Over the past five days, I’ve spent a great deal of time watching these guys:
Those would be the United States Navy Blue Angels, visiting the Salinas Valley for last weekend’s California International Airshow. My son and I went to see them on Saturday afternoon, and I also had the pleasure of seeing them prior to the airshow – as I’ll explain a bit later.
But first, a confession: I’ve been a Blue Angels fan for almost 20 years now – ever since they were featured in the music video for Van Halen’s “Dreams” [see the end of this post], which was one of the coolest videos of the late 1980s, and far and away the best song in the otherwise regrettable Sammy Hagar era of one of my all-time favorite rock bands. (I know, that’s a pretty lame reason to get hooked on something - but remember, I was a teenager. I also bought an insane amount of Crystal Pepsi just because they used VH’s “Right Now” song in their advertisements. I was pretty much a PR agency’s dream consumer – but we’re getting off subject.)
However, I grew up an Air Force brat, and was fortunate enough to see many shows by the Thunderbirds precision flight team as a kid. So I’ve always had some internal conflict about liking the Blue Angels.
I mean … it’s OK to like the teams from both branches of the military, isn’t it? Isn’t this the equivalent of drinking both Coke and Pepsi – where both are very good and very similar aside from some subtle differences, and you just enjoy whichever one is available to you at the time? Or is it a more serious offense - like a form of military bigamy, or like simultaneously cheering for both the Yankees and Red Sox? I’ve never been really clear on this. And yes, it troubles me sometimes.
(On that note - If anyone from the Air Force or Navy happens to read this and can give me some sort of ruling on the situation, I’d appreciate it. Otherwise, I’ll move on with the post.)
Here’s my favorite picture from the airshow. It’s a bit blurry, but keep in mind that the fighters are flying in excess of 800 mph, and I'm shooting them with a 3” x 2” camera. The fact that this shot captured anything besides vapor trails is a major accomplishment for me.
Anyway, the show was great, and my son had a blast – but that wasn’t my favorite part of the Blue Angels visit. Rather, the best part of Airshow Week for Salinas residents is the three days prior to the show, when the Angels conduct rehearsal flights above the Salinas Valley in preparation for the weekend’s event.
For my group of swimmers who train in an outdoor pool at midday, it made for some pretty impressive distractions from a couple of tough workouts. During backstroke sets, we saw the Angels buzz over the pool in a tight delta formation. While swimming breaststroke or freestyle, our normal breathing patterns allowed us periodic glimpses of solo fighters doing barrel rolls, or pairs doing inversion maneuvers in our visual periphery.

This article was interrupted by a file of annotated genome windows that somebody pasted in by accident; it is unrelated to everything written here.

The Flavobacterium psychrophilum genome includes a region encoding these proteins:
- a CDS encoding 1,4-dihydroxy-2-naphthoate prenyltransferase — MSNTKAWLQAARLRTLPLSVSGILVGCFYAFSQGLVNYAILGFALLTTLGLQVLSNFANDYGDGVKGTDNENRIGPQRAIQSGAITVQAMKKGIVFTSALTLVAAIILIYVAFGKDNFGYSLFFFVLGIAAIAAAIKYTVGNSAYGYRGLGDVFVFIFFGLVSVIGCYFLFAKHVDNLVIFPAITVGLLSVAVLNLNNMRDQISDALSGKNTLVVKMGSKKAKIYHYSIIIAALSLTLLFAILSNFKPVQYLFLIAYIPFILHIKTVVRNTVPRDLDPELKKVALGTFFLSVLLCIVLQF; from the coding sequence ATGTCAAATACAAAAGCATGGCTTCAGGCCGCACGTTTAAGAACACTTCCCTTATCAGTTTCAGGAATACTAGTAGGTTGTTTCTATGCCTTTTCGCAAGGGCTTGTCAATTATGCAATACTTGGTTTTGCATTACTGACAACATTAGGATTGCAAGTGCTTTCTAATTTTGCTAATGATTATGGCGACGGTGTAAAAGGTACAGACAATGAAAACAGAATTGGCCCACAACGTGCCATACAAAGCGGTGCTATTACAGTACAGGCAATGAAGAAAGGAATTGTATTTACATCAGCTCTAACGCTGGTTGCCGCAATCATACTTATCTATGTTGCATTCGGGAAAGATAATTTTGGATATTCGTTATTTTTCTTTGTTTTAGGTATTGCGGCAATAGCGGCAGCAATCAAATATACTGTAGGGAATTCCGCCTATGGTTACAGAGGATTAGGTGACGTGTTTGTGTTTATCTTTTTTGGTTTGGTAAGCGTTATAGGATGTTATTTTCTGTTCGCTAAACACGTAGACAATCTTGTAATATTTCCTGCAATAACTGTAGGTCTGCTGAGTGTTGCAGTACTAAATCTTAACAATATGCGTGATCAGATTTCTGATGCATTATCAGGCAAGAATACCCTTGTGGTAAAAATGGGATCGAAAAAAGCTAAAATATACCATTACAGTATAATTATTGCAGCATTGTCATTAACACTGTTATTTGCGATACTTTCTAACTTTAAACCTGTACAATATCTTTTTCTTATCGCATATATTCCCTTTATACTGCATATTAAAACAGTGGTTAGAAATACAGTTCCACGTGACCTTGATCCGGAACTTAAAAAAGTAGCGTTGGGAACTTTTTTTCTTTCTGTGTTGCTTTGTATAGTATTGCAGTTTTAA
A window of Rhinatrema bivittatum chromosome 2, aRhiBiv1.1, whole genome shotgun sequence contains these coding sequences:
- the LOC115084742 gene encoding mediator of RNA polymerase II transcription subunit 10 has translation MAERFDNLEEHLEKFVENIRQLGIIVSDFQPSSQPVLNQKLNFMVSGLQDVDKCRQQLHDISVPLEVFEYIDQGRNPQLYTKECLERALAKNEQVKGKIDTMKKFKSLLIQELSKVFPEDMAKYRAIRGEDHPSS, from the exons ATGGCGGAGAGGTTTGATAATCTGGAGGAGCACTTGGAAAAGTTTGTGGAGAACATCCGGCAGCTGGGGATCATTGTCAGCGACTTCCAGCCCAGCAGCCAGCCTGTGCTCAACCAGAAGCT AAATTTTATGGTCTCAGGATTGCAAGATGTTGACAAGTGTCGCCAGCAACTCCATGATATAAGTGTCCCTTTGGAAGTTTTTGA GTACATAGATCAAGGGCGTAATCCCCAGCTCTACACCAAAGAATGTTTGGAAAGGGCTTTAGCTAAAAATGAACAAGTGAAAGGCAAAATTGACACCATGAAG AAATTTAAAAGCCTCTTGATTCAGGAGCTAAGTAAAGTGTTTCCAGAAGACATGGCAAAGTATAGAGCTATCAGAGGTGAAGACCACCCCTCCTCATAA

And for me individually, the Angels’ flights actually helped me get through the sessions more easily.
I’ve written before about how I have a tough time keeping up with the rest of my masters group. I’m frequently the last person to finish an interval, thereby getting the least amount of rest before starting the next one. I usually hit the wall just in time to hear the instructions for the following set, and rarely have a chance to catch my breath before pushing off the wall to keep up with the others.
Last Thursday, the situation was different, and worked substantially in my favor. Instead of me hitting the wall just as the next set was announced, here’s what happened several times:
Me: (touching wall, gasping for breath)
Swimmer #1, simultaneously: … next is 2x 300 leaving on the …
Swimmer #2, pointing: Here they come, from over there!
And we’d all pause as the Angels passed overhead in formation, before resuming our next set. Each time, I would stare toward the sky, savoring the few extra seconds of oxygen, thankful for the intermittent disruptions to the relentless grind of the workout.
The funny part is, it was never discussed – nobody ever said, “Let’s wait a few extra seconds so we can see them fly past.” But unanimously, and without hesitation, we all did. I guess if there’s any way for me to describe how captivating these precision flyers are, that’s the best thing I can say: the sight and sound of them just freezes you in your tracks, commanding your attention away from whatever else it is you’re doing – even if it’s a masters swim workout.
Those extra moments of rest were exactly what I needed to keep up with the group, and those sessions during the Angels’ flights were the best swim workouts I’ve had in several weeks.
It’s a crazy consequence of swimming during Airshow Week in Salinas – one I look forward to every September.
Van Halen - Dreams: